Now I ask you what would a Michael Bay Transformers film be without some young, scantily clad girl being ogled by the camera every now and then? Nothing I guess and filling those Daisy Dukes this go around is Nicola Peltz, who plays Mark Wahlbergs 17 year old daughter who, along with Wahlberg and her boyfriend, played adequately by Jack Reynor, gets swept up into the Autobot struggle. The creepy thing about it now that I think about it, save for Rosie Huntington-Whiteley in Dark of the Moon, these characters are all supposed to be minors, sheesh Micheal, perv much?
A nice addition to the cast is Stanley Tucci who does a good job as the head of a Tech firm who just so happens to be…nah to much of a spoiler, lets just say it’s pretty dastardly and underhanded. Another interesting casting is that of Kelsey Grammer as yet another shady human who along with Titus Welliver do a pretty good job of being guys you aren’t supposed to like. The voice acting is well cast with the addition of John Goodman, John DiMaggio, Ken Watanabe, Mark Ryan and the always awesome Frank Welker. Sadly Welker is far too under used in my opinion. There are a few characters who are just there, and don’t really add or take away from the film in my eyes, and I am not even going to waste any more time naming them as it would be superfluous.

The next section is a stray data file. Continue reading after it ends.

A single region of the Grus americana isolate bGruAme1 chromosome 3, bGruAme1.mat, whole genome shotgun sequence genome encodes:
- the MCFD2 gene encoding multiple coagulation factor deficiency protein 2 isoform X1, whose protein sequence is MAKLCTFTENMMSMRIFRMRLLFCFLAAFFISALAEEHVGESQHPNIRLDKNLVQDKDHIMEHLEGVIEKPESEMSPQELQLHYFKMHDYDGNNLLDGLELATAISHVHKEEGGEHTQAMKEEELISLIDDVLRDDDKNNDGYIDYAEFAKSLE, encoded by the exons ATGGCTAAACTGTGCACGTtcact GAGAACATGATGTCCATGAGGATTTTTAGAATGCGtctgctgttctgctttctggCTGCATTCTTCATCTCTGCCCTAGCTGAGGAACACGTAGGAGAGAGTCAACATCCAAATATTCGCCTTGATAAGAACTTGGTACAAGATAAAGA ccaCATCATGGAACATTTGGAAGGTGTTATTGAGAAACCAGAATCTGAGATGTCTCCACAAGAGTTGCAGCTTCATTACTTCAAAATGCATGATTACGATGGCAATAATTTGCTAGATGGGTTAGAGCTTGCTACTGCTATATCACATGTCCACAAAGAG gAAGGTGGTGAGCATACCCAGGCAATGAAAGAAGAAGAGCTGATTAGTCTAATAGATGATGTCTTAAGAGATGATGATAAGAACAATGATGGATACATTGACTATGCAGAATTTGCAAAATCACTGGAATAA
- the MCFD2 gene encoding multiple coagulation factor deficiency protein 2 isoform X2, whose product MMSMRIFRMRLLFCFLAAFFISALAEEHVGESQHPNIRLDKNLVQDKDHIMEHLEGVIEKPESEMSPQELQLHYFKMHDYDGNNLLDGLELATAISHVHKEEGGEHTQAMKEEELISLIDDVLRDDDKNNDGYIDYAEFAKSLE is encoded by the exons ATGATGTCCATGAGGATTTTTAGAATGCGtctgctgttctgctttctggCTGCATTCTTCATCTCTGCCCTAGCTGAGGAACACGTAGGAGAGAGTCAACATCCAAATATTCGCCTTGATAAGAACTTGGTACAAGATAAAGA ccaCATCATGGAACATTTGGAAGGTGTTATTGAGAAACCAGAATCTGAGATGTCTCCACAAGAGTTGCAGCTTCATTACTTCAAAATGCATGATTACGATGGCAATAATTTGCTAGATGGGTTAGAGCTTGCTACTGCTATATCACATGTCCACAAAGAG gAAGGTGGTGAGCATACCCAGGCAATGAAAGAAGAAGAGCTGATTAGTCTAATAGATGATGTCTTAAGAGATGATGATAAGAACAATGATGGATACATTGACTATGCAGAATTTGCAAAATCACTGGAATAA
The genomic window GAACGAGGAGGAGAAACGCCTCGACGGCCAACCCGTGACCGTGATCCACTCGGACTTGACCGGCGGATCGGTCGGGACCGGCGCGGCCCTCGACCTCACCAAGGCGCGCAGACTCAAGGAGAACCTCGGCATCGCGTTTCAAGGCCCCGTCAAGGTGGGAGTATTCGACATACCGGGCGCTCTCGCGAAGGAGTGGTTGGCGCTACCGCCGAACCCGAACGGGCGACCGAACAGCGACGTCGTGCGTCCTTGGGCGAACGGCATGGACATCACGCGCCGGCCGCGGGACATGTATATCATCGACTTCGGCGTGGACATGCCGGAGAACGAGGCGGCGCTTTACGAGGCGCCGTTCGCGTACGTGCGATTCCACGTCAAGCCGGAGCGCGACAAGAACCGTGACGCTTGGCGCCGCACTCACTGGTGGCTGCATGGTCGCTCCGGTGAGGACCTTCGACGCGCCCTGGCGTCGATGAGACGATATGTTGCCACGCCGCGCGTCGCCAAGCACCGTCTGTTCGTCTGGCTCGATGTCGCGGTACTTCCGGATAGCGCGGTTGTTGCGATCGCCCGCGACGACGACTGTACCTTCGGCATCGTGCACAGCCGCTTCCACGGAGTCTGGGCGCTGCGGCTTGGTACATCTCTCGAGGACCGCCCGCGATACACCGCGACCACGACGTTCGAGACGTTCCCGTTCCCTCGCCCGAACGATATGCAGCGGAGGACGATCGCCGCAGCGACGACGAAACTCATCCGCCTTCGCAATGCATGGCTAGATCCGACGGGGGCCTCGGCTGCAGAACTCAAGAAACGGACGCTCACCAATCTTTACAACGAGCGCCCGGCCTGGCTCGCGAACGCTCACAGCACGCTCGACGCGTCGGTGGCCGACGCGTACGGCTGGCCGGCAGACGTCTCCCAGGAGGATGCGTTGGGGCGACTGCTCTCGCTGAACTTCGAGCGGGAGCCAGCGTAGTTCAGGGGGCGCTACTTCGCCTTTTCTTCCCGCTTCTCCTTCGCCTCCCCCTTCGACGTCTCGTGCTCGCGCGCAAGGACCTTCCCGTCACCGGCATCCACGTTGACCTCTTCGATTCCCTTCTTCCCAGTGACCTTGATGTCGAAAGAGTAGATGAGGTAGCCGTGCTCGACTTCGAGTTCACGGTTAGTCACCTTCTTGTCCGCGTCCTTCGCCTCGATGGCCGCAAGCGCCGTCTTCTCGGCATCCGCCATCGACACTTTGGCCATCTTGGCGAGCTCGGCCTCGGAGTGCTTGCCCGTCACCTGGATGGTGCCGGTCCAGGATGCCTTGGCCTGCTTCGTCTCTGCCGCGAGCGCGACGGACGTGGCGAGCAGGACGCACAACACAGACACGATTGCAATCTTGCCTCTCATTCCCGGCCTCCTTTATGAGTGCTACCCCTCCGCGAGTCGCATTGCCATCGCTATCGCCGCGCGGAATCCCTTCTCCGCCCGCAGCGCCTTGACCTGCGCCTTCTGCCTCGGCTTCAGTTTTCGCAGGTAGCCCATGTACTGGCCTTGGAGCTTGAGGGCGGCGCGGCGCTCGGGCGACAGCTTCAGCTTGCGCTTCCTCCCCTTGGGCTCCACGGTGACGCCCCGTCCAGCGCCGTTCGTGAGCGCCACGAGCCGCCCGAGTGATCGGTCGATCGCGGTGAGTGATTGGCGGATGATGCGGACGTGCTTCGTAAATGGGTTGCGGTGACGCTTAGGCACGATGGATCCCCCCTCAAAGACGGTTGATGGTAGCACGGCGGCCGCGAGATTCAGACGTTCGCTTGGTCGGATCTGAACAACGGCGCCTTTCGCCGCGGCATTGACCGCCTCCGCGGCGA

Adding to the more “grown up” elements of this film is the inclusion of much more action movie language than the last 3 films. I understand in writing an action film the use of colorful language is a standard, but when your target audience are kids ranging from 7-13 whose parents are the ones you want to buy the action figures, it felt out of place in this film. Anyone remember the backlash that happened from the inclusion of the now infamous “Aww shit, what are we gonna do now” line from the 1986 Transformers the Movie? It was so bad that in the original VHS release of the film it was edited out because of the parental outcry. Now take that and multiply it by 20-40 and add a few other choice words in there and you get my point. I understand the film is PG-13 but it is still a movie being marketed to children so why all the potty mouths?
I realize that I seem to be bashing the film more than praising it, and I am, only because I am a Transformers fan from way back. But don’t get me wrong, I liked this film much better than the last two sequels and would watch it more than once if and when I end up owning it on Bluray. There are obviously elements of the film I wasn’t too happy with but as an adult fan of the Robots in Disguise, I was entertained enough to say go ahead and see it, just use discretion when deciding to take the little ones.